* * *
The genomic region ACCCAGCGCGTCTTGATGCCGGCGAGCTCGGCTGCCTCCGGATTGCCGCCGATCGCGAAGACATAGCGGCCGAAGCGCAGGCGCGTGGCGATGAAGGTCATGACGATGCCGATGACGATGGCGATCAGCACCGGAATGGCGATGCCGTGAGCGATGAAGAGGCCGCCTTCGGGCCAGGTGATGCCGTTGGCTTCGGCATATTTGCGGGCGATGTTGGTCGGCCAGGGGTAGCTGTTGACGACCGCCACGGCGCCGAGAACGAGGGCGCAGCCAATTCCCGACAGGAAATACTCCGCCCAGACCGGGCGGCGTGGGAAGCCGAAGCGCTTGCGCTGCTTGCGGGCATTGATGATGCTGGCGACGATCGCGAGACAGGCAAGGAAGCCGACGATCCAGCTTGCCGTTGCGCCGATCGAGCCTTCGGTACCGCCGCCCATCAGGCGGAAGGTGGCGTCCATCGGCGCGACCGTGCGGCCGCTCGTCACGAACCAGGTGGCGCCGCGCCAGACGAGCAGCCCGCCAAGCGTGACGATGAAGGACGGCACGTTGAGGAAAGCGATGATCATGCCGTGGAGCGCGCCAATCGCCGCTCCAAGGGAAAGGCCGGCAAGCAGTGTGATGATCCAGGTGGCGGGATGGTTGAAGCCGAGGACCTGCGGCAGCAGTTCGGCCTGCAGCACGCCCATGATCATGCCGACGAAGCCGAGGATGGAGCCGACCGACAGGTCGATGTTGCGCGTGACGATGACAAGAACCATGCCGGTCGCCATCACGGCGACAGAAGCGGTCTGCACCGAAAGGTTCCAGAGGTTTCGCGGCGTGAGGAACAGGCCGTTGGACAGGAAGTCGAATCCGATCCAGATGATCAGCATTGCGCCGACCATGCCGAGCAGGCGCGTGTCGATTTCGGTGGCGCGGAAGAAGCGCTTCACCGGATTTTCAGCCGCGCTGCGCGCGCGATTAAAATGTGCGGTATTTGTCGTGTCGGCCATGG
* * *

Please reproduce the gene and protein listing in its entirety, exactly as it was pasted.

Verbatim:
The genomic region ACCCAGCGCGTCTTGATGCCGGCGAGCTCGGCTGCCTCCGGATTGCCGCCGATCGCGAAGACATAGCGGCCGAAGCGCAGGCGCGTGGCGATGAAGGTCATGACGATGCCGATGACGATGGCGATCAGCACCGGAATGGCGATGCCGTGAGCGATGAAGAGGCCGCCTTCGGGCCAGGTGATGCCGTTGGCTTCGGCATATTTGCGGGCGATGTTGGTCGGCCAGGGGTAGCTGTTGACGACCGCCACGGCGCCGAGAACGAGGGCGCAGCCAATTCCCGACAGGAAATACTCCGCCCAGACCGGGCGGCGTGGGAAGCCGAAGCGCTTGCGCTGCTTGCGGGCATTGATGATGCTGGCGACGATCGCGAGACAGGCAAGGAAGCCGACGATCCAGCTTGCCGTTGCGCCGATCGAGCCTTCGGTACCGCCGCCCATCAGGCGGAAGGTGGCGTCCATCGGCGCGACCGTGCGGCCGCTCGTCACGAACCAGGTGGCGCCGCGCCAGACGAGCAGCCCGCCAAGCGTGACGATGAAGGACGGCACGTTGAGGAAAGCGATGATCATGCCGTGGAGCGCGCCAATCGCCGCTCCAAGGGAAAGGCCGGCAAGCAGTGTGATGATCCAGGTGGCGGGATGGTTGAAGCCGAGGACCTGCGGCAGCAGTTCGGCCTGCAGCACGCCCATGATCATGCCGACGAAGCCGAGGATGGAGCCGACCGACAGGTCGATGTTGCGCGTGACGATGACAAGAACCATGCCGGTCGCCATCACGGCGACAGAAGCGGTCTGCACCGAAAGGTTCCAGAGGTTTCGCGGCGTGAGGAACAGGCCGTTGGACAGGAAGTCGAATCCGATCCAGATGATCAGCATTGCGCCGACCATGCCGAGCAGGCGCGTGTCGATTTCGGTGGCGCGGAAGAAGCGCTTCACCGGATTTTCAGCCGCGCTGCGCGCGCGATTAAAATGTGCGGTATTTGTCGTGTCGGCCATGG